Of all the international media outlets where you might hope to catch the latest news regarding autocratic Zimbabwean President Robert Mugabe, Vogue magazine -- a high-fashion glossy -- would probably be one of the last places you’d look.
But the dictator of one of the Africa’s most repressed countries turned up in a Vogue UK news headline on Wednesday. As it turns out, Mugabe, an 89-year-old who has held power in Zimbabwe for 33 years and counting, is venturing into the fashion industry.
If you keep an eye on any one of the many busy streets in the capital city of Harare these days, there’s a good chance you’ll spot a hat or T-shirt with Mugabe’s signature emblazoned across the front. The apparel belongs to a new label called House of Gushungo, which is owned by the company Yedu Nesu. CEO Justin Matenda is a big fan of Mugabe, as is label designer Saint Mahaka.
“The young guys are into fashion. They talk about label, label, label ... [Mugabe] is already a brand himself,” said Mahaka, according to the BBC.
"We decided, there is Versace, there is Polo, there is Tommy Hilfiger -- people are putting on these labels, but don't know who they are and what the story is. We know President Mugabe's story, we know who he is. And those who resonate with his story and what he stands for -- there is something only for the older guys but for the young guys as well."
The clothing doesn’t seem to have exacerbated political tensions so far, but the Harare is home to many who would like to see Mugabe lose his post. A presidential and parliamentary election is expected to take place later this year, and the atmosphere is tense -- but voters on all sides are keen to avoid a repeat of 2008.
Then as now, Mugabe was running against Morgan Tsvangirai, who represents the Movement for Democratic Change, or MDC. It wasn’t a fair fight; Mugabe waged a campaign of vote-rigging, violence and intimidation. Polls had revealed that he was losing to MDC, but Mugabe's aggressive tactics eventually forced Tsvangirai to drop out.
Uncontested, Mugabe won the vote. But international pressure later resulted in a power-sharing arrangement; Mugabe now acts as president and Tsvangirai as prime minister. Since that agreement was brokered, Tsvangirai and many MDC members in Parliament have reported being harassed, persecuted, even arrested.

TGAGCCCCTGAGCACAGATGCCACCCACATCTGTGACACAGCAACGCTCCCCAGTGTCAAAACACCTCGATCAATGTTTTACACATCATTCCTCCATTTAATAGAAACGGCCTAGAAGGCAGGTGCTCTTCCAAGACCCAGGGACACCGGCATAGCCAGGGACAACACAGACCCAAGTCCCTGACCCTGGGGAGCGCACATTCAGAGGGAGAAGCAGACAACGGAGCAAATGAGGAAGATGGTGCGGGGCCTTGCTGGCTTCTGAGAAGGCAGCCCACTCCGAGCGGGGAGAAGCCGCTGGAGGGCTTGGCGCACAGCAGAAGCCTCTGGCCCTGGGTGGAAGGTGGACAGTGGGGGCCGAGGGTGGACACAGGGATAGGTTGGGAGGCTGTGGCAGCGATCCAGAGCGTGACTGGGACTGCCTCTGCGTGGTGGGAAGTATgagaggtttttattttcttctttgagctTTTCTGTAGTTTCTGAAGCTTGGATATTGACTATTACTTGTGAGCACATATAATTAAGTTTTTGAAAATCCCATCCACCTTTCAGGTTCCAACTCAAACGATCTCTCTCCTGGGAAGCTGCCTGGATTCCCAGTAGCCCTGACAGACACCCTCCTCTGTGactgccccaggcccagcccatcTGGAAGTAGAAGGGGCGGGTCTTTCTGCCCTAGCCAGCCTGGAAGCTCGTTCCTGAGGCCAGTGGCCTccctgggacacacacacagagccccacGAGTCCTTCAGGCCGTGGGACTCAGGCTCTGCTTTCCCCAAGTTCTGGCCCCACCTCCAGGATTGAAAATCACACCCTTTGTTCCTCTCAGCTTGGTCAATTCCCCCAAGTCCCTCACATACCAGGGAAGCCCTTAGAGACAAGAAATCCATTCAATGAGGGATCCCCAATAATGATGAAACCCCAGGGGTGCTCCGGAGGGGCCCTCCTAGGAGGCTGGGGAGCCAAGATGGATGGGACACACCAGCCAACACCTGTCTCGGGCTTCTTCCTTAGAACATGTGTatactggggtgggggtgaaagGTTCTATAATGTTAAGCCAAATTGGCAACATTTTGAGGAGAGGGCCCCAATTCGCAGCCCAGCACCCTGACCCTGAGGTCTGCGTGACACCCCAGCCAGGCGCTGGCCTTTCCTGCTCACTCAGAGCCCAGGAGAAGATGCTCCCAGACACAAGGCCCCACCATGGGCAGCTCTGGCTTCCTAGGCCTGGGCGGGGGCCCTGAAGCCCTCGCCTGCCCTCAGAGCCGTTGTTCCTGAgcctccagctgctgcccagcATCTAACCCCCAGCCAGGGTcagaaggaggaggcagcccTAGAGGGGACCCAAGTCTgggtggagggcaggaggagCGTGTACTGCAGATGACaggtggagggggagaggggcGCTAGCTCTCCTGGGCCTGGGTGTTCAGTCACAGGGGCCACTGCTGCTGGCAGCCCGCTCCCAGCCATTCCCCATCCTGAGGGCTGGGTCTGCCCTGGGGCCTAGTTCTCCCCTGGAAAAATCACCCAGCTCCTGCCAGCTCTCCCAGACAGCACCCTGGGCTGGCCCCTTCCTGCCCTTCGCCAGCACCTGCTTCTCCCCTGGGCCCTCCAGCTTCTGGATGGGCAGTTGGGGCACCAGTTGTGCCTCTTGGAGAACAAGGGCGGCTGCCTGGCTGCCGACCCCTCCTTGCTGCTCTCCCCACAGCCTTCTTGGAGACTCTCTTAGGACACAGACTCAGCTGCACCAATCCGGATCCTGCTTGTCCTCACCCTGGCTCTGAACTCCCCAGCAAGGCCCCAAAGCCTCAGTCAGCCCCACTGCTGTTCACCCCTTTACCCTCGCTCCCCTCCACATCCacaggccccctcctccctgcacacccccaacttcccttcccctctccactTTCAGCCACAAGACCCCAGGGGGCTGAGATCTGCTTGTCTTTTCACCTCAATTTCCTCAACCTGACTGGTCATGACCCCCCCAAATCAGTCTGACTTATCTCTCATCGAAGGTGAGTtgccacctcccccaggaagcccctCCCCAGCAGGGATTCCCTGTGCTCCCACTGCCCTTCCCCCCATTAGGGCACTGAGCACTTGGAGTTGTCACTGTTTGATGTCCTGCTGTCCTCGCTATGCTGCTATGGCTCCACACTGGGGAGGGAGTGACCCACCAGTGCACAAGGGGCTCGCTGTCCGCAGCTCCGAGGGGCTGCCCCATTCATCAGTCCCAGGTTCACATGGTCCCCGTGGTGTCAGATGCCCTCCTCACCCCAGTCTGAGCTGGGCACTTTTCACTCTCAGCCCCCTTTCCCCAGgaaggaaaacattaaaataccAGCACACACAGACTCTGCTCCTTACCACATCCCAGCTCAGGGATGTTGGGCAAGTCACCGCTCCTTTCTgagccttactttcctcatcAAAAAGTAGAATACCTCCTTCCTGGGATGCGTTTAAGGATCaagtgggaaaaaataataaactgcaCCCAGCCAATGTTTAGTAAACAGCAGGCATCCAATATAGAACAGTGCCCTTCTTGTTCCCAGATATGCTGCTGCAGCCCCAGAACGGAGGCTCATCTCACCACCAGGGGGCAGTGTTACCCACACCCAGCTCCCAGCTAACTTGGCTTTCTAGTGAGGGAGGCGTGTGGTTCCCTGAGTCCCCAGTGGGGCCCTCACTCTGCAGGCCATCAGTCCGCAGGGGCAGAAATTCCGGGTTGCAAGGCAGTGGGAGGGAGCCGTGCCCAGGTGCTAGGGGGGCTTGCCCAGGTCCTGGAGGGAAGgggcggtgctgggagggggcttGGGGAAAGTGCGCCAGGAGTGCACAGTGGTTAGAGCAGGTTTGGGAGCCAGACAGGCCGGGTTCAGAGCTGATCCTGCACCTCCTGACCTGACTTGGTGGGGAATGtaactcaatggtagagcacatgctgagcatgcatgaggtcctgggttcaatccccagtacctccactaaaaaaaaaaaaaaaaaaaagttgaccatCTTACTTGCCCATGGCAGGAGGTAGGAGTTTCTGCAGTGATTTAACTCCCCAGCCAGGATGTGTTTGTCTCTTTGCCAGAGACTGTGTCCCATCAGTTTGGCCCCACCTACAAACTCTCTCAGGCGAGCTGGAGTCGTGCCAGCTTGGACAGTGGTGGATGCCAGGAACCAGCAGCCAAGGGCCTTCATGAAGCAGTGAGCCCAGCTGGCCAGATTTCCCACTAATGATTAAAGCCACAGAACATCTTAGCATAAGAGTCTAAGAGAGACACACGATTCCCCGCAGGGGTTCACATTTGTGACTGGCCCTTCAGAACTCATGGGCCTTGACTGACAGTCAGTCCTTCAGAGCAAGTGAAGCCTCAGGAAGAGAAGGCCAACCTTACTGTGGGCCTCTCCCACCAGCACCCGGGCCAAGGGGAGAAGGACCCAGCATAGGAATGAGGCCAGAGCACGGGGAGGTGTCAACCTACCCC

This time around, MDC supporters are on the lookout for foul play. Party spokesperson Luke Tamborinyoka had a mildly censorious reaction to the apparel from House of Gushungo.
“It's an attempt to seduce the young, first-time voters who are believed to be almost a million -- a very big number considering Zimbabwe's voting population,” he said to the BBC, adding that “no amount of fashion labels will save [Mugabe] in the next election."
But in fact, polls have shown that Mugabe can expect to win. One survey conducted last year by the Freedom House showed that his party, the Zimbabwe African National Union - Patriotic Front, or ZANU-PF, has 31 percent of popular support. The MDC commands only 20 percent of popular support. (Many voters refused to indicate their preference.)
Still, ZANU-PF officials aren’t leaving anything to chance -- not even a T-shirt. Justice Minister Patrick Chinamasa is now trying to patent the signature used on House of Gushungo apparel.
"It's an intellectual property which we have to maintain. We have allowed every Jack and Jill to do what they like about the whole thing,” Zanu-PF spokesman Rugare Gumbo said to the BBC. “The main reason why the brand is so popular is that he is a highly intellectual leader, but we want to control it to make sure whoever is going to use it will have to pay something. So we are going to restrict it as a party.”
Restriction is not a new theme for Mugabe, who is known for intolerance of dissent. He has presided over decades of corruption and mismanagement. Zimbabwe has made little developmental progress since its independence; poverty and hunger are widespread throughout the landlocked country. Zimbabwe has huge mineral assets, including diamonds, which could be used to finance the public sector and necessary infrastructure projects. But reports indicate that these funds are regularly embezzled by ZANU-PF officials.
As the polls indicate, Mugabe nonetheless enjoys support from much of population. He was a public hero when he was first elected in 1980 due to his prominent role in overthrowing white minority rule during the 1960s and '70s. He has continued to champion black ownership of land and businesses, but his poor execution of land-distribution policies and company-proprietorship regulations have only restricted growth.
During 33 years of autocracy, prospects for change have been dim -- but there is a sliver of hope. This weekend, citizens will vote in a national referendum to approve a new constitution. It would lessen the power of the executive branch, and seems likely to pass at this point.
The general election is expected to follow just a few months later -- until then, some of the people of Harare will use their T-shirts to broadcast their affiliations, unless ZANU-PF takes gains and strictly enforces a patent on the presidential signature.
“We all came from families that went through the liberation struggle,” explained Yedu Nesu CEO Matenda to the BBC.
“Our upbringing has been mentored by the concept and principles of empowerment and upholding the ideals of black Zimbabweans. We are just there to propel [Mugabe’s] identity, to maintain his legacy.”